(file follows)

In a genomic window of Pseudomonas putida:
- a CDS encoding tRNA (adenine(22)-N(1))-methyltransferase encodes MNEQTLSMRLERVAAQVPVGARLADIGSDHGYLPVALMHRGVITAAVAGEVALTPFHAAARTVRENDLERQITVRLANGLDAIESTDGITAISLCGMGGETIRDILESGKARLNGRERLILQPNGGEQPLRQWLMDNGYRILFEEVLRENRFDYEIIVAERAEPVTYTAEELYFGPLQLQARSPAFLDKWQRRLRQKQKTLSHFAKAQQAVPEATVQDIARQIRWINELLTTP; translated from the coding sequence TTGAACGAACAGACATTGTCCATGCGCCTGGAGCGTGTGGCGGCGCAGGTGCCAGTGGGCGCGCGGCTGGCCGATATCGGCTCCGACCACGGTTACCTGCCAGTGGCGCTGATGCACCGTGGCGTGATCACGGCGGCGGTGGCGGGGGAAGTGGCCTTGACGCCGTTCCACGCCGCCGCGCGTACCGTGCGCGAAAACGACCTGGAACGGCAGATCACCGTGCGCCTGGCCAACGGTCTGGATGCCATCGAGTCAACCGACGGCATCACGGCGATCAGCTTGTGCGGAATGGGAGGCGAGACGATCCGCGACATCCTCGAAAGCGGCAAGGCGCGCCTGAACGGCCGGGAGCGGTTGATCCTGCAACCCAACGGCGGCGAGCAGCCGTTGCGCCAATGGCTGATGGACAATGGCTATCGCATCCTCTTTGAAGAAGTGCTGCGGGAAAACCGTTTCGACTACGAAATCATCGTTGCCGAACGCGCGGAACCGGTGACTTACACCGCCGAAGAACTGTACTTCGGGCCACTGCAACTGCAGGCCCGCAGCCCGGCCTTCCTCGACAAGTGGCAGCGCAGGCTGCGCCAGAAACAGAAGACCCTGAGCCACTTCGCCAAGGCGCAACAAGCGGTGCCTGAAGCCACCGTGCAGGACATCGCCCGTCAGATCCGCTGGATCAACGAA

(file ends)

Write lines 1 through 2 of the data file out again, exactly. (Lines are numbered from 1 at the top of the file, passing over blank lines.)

In a genomic window of Pseudomonas putida:
- a CDS encoding tRNA (adenine(22)-N(1))-methyltransferase encodes MNEQTLSMRLERVAAQVPVGARLADIGSDHGYLPVALMHRGVITAAVAGEVALTPFHAAARTVRENDLERQITVRLANGLDAIESTDGITAISLCGMGGETIRDILESGKARLNGRERLILQPNGGEQPLRQWLMDNGYRILFEEVLRENRFDYEIIVAERAEPVTYTAEELYFGPLQLQARSPAFLDKWQRRLRQKQKTLSHFAKAQQAVPEATVQDIARQIRWINELLTTP; translated from the coding sequence TTGAACGAACAGACATTGTCCATGCGCCTGGAGCGTGTGGCGGCGCAGGTGCCAGTGGGCGCGCGGCTGGCCGATATCGGCTCCGACCACGGTTACCTGCCAGTGGCGCTGATGCACCGTGGCGTGATCACGGCGGCGGTGGCGGGGGAAGTGGCCTTGACGCCGTTCCACGCCGCCGCGCGTACCGTGCGCGAAAACGACCTGGAACGGCAGATCACCGTGCGCCTGGCCAACGGTCTGGATGCCATCGAGTCAACCGACGGCATCACGGCGATCAGCTTGTGCGGAATGGGAGGCGAGACGATCCGCGACATCCTCGAAAGCGGCAAGGCGCGCCTGAACGGCCGGGAGCGGTTGATCCTGCAACCCAACGGCGGCGAGCAGCCGTTGCGCCAATGGCTGATGGACAATGGCTATCGCATCCTCTTTGAAGAAGTGCTGCGGGAAAACCGTTTCGACTACGAAATCATCGTTGCCGAACGCGCGGAACCGGTGACTTACACCGCCGAAGAACTGTACTTCGGGCCACTGCAACTGCAGGCCCGCAGCCCGGCCTTCCTCGACAAGTGGCAGCGCAGGCTGCGCCAGAAACAGAAGACCCTGAGCCACTTCGCCAAGGCGCAACAAGCGGTGCCTGAAGCCACCGTGCAGGACATCGCCCGTCAGATCCGCTGGATCAACGAA